U.S. grants California request to lean on gas plants to keep lights on


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The Biden administration on Friday issued an emergency order allowing some California natural gas power plants to operate without pollution restrictions to shore up the state’s tight electricity supplies, the U.S. Department of Energy said.

California’s grid operator, the Independent System Operator, had sought the order in a letter earlier this week to Energy Secretary Jennifer Granholm, saying it needed additional power supplies to be able to keep the lights on during extreme heat events.

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The request was the state’s latest move to shore up its electricity grid as a fierce drought has slashed hydroelectric power capacity and wildfires threaten transmission lines that bring in power from neighboring states.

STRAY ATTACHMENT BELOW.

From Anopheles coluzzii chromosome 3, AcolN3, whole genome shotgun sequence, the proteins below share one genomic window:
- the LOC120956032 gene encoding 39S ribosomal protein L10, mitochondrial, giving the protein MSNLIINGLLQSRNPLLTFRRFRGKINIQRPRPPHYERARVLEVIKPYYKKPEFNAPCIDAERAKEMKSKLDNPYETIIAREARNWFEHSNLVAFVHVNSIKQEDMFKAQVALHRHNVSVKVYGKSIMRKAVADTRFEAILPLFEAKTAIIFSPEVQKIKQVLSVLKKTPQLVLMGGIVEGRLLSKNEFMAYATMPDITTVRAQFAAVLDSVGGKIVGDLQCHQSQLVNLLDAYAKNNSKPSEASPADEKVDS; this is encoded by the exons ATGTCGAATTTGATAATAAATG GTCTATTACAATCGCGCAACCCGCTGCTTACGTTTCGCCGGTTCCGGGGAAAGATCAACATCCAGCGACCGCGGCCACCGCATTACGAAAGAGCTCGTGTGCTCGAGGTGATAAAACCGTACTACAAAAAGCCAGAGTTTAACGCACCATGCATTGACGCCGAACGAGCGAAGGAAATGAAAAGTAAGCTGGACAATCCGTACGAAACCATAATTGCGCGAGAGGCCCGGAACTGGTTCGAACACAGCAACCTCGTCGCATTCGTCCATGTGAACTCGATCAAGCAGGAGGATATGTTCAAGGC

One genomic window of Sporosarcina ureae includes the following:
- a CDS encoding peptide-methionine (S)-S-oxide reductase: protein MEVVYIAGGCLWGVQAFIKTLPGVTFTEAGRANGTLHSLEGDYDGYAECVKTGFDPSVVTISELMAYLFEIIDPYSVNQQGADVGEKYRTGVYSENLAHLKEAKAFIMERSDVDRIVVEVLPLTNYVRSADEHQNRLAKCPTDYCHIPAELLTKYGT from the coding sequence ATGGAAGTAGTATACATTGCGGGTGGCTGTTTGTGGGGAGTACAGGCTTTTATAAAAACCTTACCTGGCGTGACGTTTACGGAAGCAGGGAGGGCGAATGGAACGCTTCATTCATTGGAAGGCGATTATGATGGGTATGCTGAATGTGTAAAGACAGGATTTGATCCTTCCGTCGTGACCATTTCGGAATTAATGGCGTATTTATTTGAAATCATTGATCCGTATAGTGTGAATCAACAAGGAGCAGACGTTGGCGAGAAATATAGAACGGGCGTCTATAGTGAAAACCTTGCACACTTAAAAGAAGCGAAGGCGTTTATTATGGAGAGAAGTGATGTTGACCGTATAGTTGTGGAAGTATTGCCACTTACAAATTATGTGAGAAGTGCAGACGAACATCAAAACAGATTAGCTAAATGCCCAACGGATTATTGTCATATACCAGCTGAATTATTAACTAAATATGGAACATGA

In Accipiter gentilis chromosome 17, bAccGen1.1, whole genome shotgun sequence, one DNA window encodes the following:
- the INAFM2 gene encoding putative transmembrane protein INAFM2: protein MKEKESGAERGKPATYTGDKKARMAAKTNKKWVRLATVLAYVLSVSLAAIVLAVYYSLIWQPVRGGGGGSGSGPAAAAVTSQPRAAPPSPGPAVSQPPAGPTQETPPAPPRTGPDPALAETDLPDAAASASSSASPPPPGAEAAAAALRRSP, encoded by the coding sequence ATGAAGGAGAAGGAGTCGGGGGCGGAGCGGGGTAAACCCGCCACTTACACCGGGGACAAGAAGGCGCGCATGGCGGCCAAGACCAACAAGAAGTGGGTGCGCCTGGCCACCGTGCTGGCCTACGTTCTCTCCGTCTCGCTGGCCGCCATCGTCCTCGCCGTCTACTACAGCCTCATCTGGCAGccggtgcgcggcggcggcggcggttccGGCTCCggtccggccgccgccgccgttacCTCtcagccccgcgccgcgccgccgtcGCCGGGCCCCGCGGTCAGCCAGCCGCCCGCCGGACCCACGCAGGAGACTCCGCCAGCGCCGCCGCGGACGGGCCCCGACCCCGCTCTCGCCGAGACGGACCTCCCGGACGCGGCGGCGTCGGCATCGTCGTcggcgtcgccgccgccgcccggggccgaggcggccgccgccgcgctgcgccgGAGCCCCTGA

The order, which the agency posted online, allows six gas-fired power plants throughout the state to run at maximum output for 60 days, until Nov. 9. It is meant to provide an additional 200 megawatts to the state’s power grid, or enough power for about 150,000 households.

California has been forced to lean on fossil fuels to maintain grid reliability as its environmental policies are requiring larger amounts of wind and solar energy that only run when the wind is blowing or the sun is shining.

This year already Governor Gavin Newsom has loosened restrictions on diesel generators and engines, while the state’s water agency is adding gas-fired power plants to boost supplies. (Reporting by Nichola Groom; Editing by Chris Reese and Daniel Wallis)